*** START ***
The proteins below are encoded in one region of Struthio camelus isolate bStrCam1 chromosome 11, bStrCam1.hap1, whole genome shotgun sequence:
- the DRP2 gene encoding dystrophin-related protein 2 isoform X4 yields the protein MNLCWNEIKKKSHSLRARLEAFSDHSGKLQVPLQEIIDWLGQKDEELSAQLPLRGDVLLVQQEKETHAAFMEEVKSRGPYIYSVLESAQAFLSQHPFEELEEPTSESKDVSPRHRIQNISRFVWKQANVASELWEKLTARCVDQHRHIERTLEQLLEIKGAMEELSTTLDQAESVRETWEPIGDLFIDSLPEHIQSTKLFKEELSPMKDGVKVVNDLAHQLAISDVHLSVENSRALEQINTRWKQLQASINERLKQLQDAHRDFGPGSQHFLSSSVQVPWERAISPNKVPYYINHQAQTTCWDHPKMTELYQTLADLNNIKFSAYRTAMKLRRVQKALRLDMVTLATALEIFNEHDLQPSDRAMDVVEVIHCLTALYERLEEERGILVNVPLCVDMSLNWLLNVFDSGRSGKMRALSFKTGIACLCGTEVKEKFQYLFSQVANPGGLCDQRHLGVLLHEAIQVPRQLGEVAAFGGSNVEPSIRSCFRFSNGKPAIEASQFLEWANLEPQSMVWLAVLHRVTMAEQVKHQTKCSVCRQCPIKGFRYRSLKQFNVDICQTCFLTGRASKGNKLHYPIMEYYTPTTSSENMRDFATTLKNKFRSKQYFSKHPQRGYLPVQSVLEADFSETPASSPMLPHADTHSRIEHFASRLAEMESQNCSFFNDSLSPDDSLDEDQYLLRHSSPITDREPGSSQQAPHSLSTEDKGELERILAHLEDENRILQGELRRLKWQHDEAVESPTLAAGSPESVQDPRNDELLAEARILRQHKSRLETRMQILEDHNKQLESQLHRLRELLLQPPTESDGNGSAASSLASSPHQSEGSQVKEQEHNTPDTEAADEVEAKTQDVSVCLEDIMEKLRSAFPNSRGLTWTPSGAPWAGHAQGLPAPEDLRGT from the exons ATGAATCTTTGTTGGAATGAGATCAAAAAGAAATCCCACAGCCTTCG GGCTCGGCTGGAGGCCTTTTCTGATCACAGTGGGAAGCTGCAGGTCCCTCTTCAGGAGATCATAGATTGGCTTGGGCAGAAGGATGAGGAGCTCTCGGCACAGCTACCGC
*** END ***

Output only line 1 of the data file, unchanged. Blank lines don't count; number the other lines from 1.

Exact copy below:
The proteins below are encoded in one region of Struthio camelus isolate bStrCam1 chromosome 11, bStrCam1.hap1, whole genome shotgun sequence: